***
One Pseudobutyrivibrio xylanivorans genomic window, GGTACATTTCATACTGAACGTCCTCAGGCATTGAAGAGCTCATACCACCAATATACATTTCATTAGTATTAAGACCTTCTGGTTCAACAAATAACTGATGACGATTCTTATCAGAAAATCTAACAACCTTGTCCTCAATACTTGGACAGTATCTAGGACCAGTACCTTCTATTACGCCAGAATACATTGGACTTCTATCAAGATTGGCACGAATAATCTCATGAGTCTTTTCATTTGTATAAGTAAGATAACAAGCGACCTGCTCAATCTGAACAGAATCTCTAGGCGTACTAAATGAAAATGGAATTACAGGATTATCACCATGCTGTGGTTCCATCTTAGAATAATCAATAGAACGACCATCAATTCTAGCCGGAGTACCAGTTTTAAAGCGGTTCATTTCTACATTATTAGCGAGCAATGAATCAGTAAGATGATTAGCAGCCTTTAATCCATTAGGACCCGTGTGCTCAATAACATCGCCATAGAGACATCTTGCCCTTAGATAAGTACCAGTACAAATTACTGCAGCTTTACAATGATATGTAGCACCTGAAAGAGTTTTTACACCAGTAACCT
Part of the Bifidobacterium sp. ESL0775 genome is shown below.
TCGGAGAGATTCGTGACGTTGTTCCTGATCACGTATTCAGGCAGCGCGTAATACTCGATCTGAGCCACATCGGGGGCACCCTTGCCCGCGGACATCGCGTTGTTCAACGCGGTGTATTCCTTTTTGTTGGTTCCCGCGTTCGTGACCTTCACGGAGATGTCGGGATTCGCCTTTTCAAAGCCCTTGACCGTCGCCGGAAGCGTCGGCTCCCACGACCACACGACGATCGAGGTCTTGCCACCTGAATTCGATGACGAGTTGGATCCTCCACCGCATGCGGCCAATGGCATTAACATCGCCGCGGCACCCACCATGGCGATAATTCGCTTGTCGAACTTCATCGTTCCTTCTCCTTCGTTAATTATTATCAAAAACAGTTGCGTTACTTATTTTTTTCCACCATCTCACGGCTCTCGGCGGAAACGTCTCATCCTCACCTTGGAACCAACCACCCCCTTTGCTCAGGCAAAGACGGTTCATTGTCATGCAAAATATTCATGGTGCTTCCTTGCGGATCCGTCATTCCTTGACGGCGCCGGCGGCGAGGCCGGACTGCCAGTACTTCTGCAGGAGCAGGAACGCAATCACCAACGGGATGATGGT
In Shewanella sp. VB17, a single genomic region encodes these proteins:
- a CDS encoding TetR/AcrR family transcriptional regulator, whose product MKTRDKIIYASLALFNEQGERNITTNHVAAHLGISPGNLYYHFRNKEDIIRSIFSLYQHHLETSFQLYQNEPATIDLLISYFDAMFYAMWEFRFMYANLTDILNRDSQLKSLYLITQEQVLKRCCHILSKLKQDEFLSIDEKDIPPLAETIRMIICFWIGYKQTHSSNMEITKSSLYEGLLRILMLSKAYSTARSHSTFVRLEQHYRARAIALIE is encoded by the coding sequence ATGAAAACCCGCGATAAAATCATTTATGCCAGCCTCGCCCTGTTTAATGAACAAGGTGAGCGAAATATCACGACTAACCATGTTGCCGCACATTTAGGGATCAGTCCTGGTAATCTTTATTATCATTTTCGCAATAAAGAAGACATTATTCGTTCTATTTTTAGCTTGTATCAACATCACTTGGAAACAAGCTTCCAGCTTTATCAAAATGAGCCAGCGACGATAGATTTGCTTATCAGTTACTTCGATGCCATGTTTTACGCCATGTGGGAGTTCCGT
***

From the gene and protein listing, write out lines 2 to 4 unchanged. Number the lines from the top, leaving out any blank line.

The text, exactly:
Part of the Bifidobacterium sp. ESL0775 genome is shown below.
TCGGAGAGATTCGTGACGTTGTTCCTGATCACGTATTCAGGCAGCGCGTAATACTCGATCTGAGCCACATCGGGGGCACCCTTGCCCGCGGACATCGCGTTGTTCAACGCGGTGTATTCCTTTTTGTTGGTTCCCGCGTTCGTGACCTTCACGGAGATGTCGGGATTCGCCTTTTCAAAGCCCTTGACCGTCGCCGGAAGCGTCGGCTCCCACGACCACACGACGATCGAGGTCTTGCCACCTGAATTCGATGACGAGTTGGATCCTCCACCGCATGCGGCCAATGGCATTAACATCGCCGCGGCACCCACCATGGCGATAATTCGCTTGTCGAACTTCATCGTTCCTTCTCCTTCGTTAATTATTATCAAAAACAGTTGCGTTACTTATTTTTTTCCACCATCTCACGGCTCTCGGCGGAAACGTCTCATCCTCACCTTGGAACCAACCACCCCCTTTGCTCAGGCAAAGACGGTTCATTGTCATGCAAAATATTCATGGTGCTTCCTTGCGGATCCGTCATTCCTTGACGGCGCCGGCGGCGAGGCCGGACTGCCAGTACTTCTGCAGGAGCAGGAACGCAATCACCAACGGGATGATGGT
In Shewanella sp. VB17, a single genomic region encodes these proteins: